Wednesday, October 20, 2010

UW-Green Bay students learn their rights from defense attorney - FOURTH ESTATE

By Starla Golie

Every year, college students have the possibility of a confrontation with police, which could lead to receiving a ticket. If students know how to deal with the police in the correct manner, it could mean preventing a ticket from being issued.

Erik Guenther, attorney for Hurley, Burish & Stanton S.C. Law Firm, represents a range of clients and cases, and has had experience with college students.

Guenther was recognized as the Volunteer Attorney of the Year by the American Civil Liberties Union of Wisconsin Foundation and was also a recipient of a 2003 Journal Times Award for his contributions to Racine County.

October 6 was the third time he spoke at UW-Green Bay. Since 2002, Guenther has been speaking at campuses nationwide.

Guenther spoke at UWGB about knowing what rights to stress when dealing with the police. He felt it was important to discuss the rights of students, because there are times when they can be taken advantage of by the police.

"Bullies can take on a lot of different forms in a criminal proceeding," Guenther said. "My job is to balance the scales to help get my client through a tough time with the best possible outcome."

Throughout the event, Guenther touched on many topics. He talked about sexual assault, disorderly conduct, drugs, drunk driving, obstructing and resisting an officer, underage drinking, fake identification cards, house parties and what to do when the police are knocking at the door.

Brandon Vest, sophomore business administration major, attended the event for a class, but ended up learning many new things.

"This event was really helpful for college students," Vest said.

Alex Vogl, sophomore theatre and psychology major, thought it was a good idea to attend the event as well.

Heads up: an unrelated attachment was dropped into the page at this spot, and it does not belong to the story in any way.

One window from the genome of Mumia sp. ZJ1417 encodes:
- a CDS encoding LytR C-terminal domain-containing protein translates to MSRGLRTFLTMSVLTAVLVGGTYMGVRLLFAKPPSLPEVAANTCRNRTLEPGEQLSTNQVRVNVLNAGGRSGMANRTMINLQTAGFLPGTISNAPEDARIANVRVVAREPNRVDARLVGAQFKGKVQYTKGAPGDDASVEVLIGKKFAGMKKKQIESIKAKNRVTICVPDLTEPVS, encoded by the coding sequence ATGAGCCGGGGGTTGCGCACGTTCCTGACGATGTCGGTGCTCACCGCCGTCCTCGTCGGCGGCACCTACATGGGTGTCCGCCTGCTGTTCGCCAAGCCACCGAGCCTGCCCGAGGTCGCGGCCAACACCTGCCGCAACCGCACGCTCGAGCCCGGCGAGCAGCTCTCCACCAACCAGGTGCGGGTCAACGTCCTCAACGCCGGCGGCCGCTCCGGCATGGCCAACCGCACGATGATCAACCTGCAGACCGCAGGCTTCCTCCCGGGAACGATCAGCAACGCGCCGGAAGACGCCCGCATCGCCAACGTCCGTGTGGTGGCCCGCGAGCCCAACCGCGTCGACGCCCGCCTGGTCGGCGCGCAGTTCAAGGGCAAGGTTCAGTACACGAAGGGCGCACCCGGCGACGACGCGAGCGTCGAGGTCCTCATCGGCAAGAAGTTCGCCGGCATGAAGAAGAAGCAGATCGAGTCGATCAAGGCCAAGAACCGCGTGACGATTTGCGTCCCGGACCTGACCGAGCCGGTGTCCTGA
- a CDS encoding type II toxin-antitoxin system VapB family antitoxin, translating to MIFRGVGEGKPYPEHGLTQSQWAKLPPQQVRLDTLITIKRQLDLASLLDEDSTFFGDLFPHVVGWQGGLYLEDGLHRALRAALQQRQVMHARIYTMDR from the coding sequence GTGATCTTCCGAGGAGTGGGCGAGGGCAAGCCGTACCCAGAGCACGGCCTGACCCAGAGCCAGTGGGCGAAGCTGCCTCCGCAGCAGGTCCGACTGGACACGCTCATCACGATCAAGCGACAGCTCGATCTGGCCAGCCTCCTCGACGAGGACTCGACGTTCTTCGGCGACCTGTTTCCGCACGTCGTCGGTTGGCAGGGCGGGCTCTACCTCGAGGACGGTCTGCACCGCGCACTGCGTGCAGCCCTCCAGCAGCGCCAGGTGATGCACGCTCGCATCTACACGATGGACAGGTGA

"This will help me in the future," Vogl said. "I learned if an officer comes to my door, I know what I can refuse. It's really good to know."

Guenther said the most important topic students need to be aware of is that they have the choice to turn down speaking with law enforcement.

He discussed how it is vital to never lie to an officer. If students can't remember every detail, they can wait until a later time to talk with the police, while also having a lawyer present.

Sometimes, if students talk to police without a lawyer, they can get in more trouble than if they would have waited.

"It's important to know and assert your rights," Vest said. "I thought it was interesting to learn it is not smart to talk without a lawyer. You're better off saying nothing at all."

Besides informing students about their rights, Guenther answered questions throughout the event and helped many students with their personal issues as well.

He also gave students the opportunity to approach him after the speech to ask questions they didn't feel comfortable asking during the event.

Guenther encourages students who have questions or who weren't able to attend the event to e-mail him at

(The article is available here.)


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